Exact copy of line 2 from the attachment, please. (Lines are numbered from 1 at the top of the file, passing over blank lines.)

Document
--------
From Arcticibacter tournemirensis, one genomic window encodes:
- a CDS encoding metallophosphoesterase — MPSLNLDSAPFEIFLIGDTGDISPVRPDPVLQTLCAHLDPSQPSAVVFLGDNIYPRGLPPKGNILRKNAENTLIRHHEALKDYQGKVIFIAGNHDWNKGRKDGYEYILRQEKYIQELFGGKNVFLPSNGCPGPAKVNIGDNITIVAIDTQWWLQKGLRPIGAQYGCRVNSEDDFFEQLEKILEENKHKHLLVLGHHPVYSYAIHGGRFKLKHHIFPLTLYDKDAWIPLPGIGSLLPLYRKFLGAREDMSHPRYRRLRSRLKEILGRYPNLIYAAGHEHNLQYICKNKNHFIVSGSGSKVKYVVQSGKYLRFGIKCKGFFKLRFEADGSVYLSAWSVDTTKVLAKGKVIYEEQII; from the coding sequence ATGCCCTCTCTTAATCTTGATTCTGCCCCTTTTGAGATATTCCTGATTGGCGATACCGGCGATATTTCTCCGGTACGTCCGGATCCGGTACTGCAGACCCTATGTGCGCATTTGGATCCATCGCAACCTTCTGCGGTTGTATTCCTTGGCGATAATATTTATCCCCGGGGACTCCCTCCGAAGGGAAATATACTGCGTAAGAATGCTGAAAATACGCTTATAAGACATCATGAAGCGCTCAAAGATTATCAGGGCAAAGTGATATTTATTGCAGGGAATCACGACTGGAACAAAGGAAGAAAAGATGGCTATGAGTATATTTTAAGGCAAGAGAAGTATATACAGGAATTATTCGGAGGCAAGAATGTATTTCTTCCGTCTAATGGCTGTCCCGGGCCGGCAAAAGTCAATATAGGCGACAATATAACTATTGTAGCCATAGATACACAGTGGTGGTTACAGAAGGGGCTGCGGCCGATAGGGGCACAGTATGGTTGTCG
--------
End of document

- a CDS encoding metallophosphoesterase — MPSLNLDSAPFEIFLIGDTGDISPVRPDPVLQTLCAHLDPSQPSAVVFLGDNIYPRGLPPKGNILRKNAENTLIRHHEALKDYQGKVIFIAGNHDWNKGRKDGYEYILRQEKYIQELFGGKNVFLPSNGCPGPAKVNIGDNITIVAIDTQWWLQKGLRPIGAQYGCRVNSEDDFFEQLEKILEENKHKHLLVLGHHPVYSYAIHGGRFKLKHHIFPLTLYDKDAWIPLPGIGSLLPLYRKFLGAREDMSHPRYRRLRSRLKEILGRYPNLIYAAGHEHNLQYICKNKNHFIVSGSGSKVKYVVQSGKYLRFGIKCKGFFKLRFEADGSVYLSAWSVDTTKVLAKGKVIYEEQII; from the coding sequence ATGCCCTCTCTTAATCTTGATTCTGCCCCTTTTGAGATATTCCTGATTGGCGATACCGGCGATATTTCTCCGGTACGTCCGGATCCGGTACTGCAGACCCTATGTGCGCATTTGGATCCATCGCAACCTTCTGCGGTTGTATTCCTTGGCGATAATATTTATCCCCGGGGACTCCCTCCGAAGGGAAATATACTGCGTAAGAATGCTGAAAATACGCTTATAAGACATCATGAAGCGCTCAAAGATTATCAGGGCAAAGTGATATTTATTGCAGGGAATCACGACTGGAACAAAGGAAGAAAAGATGGCTATGAGTATATTTTAAGGCAAGAGAAGTATATACAGGAATTATTCGGAGGCAAGAATGTATTTCTTCCGTCTAATGGCTGTCCCGGGCCGGCAAAAGTCAATATAGGCGACAATATAACTATTGTAGCCATAGATACACAGTGGTGGTTACAGAAGGGGCTGCGGCCGATAGGGGCACAGTATGGTTGTCG